When I was a kid, my mom packed a homemade version of Fruit Roll-Ups in my paper lunch sack. It was called Fruit Leather. It seemed about five times as thick as a Fruit Roll-Up and you could probably knock someone out with it if you were to whip them in the back of the head hard enough.
The paper from which the DrawBag is made is also pretty tough. It’s tear-proof, won’t easily break under load, looks great, and with a good soak in water and a drip-dry, it’s back to its original shape and look. Technically, it’s called kraft paper, and the process by which it’s made was invented by a German named Carl F. Dahl back in 1879.
All variations of kraft paper are remarkably strong, with elasticity and tear-resistance thanks to the process by which it’s made. Due to its versatility, kraft paper has a number of applications, such as the packaging of deli meat, providing a base for sandpapers, and lining cartridges for hunting ammunition.
It should be mentioned as well that kraft paper is eco-friendly.
Not all wood can be used for traditional paper-making, although the kraft process allows for some wood that can’t be used otherwise, including bamboo and resinous pine. Almost all of the chemicals used to produce kraft paper are recovered and reused in the same process, and the two main byproducts which are not recycled (turpentine and tall oil) can be reused in other manufacturing processes. Kraft paper is not extensively bleached, which maintains its strength and decreases manufacturing costs. And, being a mono-material, kraft paper is bio-based and bio-degradable, and is easily recycled.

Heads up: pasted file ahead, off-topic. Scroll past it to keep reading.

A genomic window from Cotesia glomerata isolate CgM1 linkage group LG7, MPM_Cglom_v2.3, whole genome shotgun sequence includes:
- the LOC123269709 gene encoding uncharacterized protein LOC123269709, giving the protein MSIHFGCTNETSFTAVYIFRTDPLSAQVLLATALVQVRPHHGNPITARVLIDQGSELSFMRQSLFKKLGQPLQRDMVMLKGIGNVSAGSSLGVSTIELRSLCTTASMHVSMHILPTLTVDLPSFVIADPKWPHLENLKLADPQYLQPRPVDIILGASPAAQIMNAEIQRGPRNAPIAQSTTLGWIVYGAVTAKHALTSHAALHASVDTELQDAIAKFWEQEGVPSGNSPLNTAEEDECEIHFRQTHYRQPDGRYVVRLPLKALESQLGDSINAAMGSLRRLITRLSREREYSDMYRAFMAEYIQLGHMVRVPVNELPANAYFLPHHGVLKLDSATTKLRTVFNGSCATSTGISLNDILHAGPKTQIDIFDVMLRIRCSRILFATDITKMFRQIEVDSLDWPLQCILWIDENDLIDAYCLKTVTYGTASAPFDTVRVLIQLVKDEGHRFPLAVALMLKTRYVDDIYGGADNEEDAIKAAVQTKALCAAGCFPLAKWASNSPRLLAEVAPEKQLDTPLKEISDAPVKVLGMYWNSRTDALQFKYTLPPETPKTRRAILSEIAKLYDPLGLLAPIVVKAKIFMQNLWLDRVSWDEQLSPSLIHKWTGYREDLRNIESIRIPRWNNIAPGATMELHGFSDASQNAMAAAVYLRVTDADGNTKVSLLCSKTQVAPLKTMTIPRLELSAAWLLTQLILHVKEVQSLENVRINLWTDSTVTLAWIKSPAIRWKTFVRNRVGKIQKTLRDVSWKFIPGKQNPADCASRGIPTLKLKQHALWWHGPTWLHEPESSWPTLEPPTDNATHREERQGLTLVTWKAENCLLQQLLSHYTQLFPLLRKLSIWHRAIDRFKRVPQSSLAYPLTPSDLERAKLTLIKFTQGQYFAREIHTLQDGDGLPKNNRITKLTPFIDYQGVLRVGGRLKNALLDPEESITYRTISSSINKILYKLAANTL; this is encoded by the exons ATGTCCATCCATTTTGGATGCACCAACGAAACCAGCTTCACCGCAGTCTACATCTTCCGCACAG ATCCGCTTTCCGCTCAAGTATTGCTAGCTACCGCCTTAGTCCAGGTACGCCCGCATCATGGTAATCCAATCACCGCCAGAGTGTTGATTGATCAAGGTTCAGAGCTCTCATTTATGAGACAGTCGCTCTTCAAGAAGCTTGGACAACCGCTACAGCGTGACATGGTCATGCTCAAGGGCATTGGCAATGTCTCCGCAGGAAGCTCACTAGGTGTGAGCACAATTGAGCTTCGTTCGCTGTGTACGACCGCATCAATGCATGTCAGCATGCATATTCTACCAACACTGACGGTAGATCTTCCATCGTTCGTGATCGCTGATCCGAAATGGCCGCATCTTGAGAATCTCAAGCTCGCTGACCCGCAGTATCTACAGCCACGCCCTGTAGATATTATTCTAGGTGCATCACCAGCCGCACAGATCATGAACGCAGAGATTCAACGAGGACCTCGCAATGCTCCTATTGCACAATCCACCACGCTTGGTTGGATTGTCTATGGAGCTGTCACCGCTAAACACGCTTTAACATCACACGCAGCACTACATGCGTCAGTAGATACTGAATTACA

What a champ, right?
Most papers are made from wood, although they can be made from other fibers, too. Wood is composed of lignin and cellulose. Lignin isn’t very good for making paper, so it has to be removed during the paper-making process while the cellulose is preserved. However, during Dahl’s kraft process, the way in which these two are separated is unique and leads to the special properties of the paper.
Kraft paper begins as long-fibered softwood which is shredded into chips. These wood chips are steamed and then boiled in a mixture of sodium hydroxide and sodium sulfide which chemically break down the bonds of the wood. Once these bonds are broken, the lignin can be separated from the cellulose. However, this particular chemical breakdown is slow enough that it maintains the strength of the wood’s connective fibers and helps to create a very strong and durable paper at the end of the process.
Kraft means strong in German, and that’s why the paper was originally given the name. In China (where I currently live), I found that kraft paper is called niu pi zhi or “bull-skin paper” because of its natural brown color as well as its toughness. But I felt it still needed another common name that conveyed its character and qualities when used for the purposes of fashion.